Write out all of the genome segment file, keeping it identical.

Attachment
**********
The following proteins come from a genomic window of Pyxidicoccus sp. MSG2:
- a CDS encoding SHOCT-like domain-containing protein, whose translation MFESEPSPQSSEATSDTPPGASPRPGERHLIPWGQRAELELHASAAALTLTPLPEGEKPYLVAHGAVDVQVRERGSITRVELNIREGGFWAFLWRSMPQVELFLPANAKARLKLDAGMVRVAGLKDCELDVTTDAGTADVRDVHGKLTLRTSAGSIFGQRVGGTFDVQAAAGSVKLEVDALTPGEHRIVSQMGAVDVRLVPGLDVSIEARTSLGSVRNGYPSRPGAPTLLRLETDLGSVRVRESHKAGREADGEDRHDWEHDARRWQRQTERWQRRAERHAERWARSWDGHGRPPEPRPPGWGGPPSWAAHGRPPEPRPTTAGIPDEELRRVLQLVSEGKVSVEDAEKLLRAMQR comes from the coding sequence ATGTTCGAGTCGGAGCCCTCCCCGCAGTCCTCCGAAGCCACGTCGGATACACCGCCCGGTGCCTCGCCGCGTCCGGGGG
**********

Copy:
The following proteins come from a genomic window of Pyxidicoccus sp. MSG2:
- a CDS encoding SHOCT-like domain-containing protein, whose translation MFESEPSPQSSEATSDTPPGASPRPGERHLIPWGQRAELELHASAAALTLTPLPEGEKPYLVAHGAVDVQVRERGSITRVELNIREGGFWAFLWRSMPQVELFLPANAKARLKLDAGMVRVAGLKDCELDVTTDAGTADVRDVHGKLTLRTSAGSIFGQRVGGTFDVQAAAGSVKLEVDALTPGEHRIVSQMGAVDVRLVPGLDVSIEARTSLGSVRNGYPSRPGAPTLLRLETDLGSVRVRESHKAGREADGEDRHDWEHDARRWQRQTERWQRRAERHAERWARSWDGHGRPPEPRPPGWGGPPSWAAHGRPPEPRPTTAGIPDEELRRVLQLVSEGKVSVEDAEKLLRAMQR comes from the coding sequence ATGTTCGAGTCGGAGCCCTCCCCGCAGTCCTCCGAAGCCACGTCGGATACACCGCCCGGTGCCTCGCCGCGTCCGGGGG